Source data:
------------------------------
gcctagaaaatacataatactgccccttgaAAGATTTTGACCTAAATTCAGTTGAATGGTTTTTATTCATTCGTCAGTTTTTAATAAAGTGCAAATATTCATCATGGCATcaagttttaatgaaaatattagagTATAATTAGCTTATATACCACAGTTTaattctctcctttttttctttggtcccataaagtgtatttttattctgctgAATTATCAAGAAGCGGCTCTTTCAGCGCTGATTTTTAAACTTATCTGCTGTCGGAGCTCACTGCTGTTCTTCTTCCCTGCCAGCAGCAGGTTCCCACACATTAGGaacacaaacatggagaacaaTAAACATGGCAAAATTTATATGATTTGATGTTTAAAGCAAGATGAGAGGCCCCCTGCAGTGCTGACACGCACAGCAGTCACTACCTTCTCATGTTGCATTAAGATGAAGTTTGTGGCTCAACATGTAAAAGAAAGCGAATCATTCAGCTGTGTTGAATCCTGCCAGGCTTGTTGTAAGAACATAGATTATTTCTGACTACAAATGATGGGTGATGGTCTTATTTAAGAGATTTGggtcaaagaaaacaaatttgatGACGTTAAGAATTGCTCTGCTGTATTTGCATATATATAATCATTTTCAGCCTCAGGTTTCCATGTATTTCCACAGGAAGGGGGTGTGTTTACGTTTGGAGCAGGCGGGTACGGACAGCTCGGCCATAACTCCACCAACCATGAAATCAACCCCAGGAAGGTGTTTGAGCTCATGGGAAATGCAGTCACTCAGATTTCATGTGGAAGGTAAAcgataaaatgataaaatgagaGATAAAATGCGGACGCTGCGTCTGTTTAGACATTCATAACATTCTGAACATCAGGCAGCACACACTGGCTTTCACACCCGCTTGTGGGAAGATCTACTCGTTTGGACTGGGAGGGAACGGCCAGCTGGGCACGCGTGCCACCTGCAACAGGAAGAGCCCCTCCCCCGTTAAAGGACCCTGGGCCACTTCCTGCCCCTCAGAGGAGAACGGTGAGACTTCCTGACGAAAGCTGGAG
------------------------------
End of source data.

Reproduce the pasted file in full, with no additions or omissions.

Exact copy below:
gcctagaaaatacataatactgccccttgaAAGATTTTGACCTAAATTCAGTTGAATGGTTTTTATTCATTCGTCAGTTTTTAATAAAGTGCAAATATTCATCATGGCATcaagttttaatgaaaatattagagTATAATTAGCTTATATACCACAGTTTaattctctcctttttttctttggtcccataaagtgtatttttattctgctgAATTATCAAGAAGCGGCTCTTTCAGCGCTGATTTTTAAACTTATCTGCTGTCGGAGCTCACTGCTGTTCTTCTTCCCTGCCAGCAGCAGGTTCCCACACATTAGGaacacaaacatggagaacaaTAAACATGGCAAAATTTATATGATTTGATGTTTAAAGCAAGATGAGAGGCCCCCTGCAGTGCTGACACGCACAGCAGTCACTACCTTCTCATGTTGCATTAAGATGAAGTTTGTGGCTCAACATGTAAAAGAAAGCGAATCATTCAGCTGTGTTGAATCCTGCCAGGCTTGTTGTAAGAACATAGATTATTTCTGACTACAAATGATGGGTGATGGTCTTATTTAAGAGATTTGggtcaaagaaaacaaatttgatGACGTTAAGAATTGCTCTGCTGTATTTGCATATATATAATCATTTTCAGCCTCAGGTTTCCATGTATTTCCACAGGAAGGGGGTGTGTTTACGTTTGGAGCAGGCGGGTACGGACAGCTCGGCCATAACTCCACCAACCATGAAATCAACCCCAGGAAGGTGTTTGAGCTCATGGGAAATGCAGTCACTCAGATTTCATGTGGAAGGTAAAcgataaaatgataaaatgagaGATAAAATGCGGACGCTGCGTCTGTTTAGACATTCATAACATTCTGAACATCAGGCAGCACACACTGGCTTTCACACCCGCTTGTGGGAAGATCTACTCGTTTGGACTGGGAGGGAACGGCCAGCTGGGCACGCGTGCCACCTGCAACAGGAAGAGCCCCTCCCCCGTTAAAGGACCCTGGGCCACTTCCTGCCCCTCAGAGGAGAACGGTGAGACTTCCTGACGAAAGCTGGAG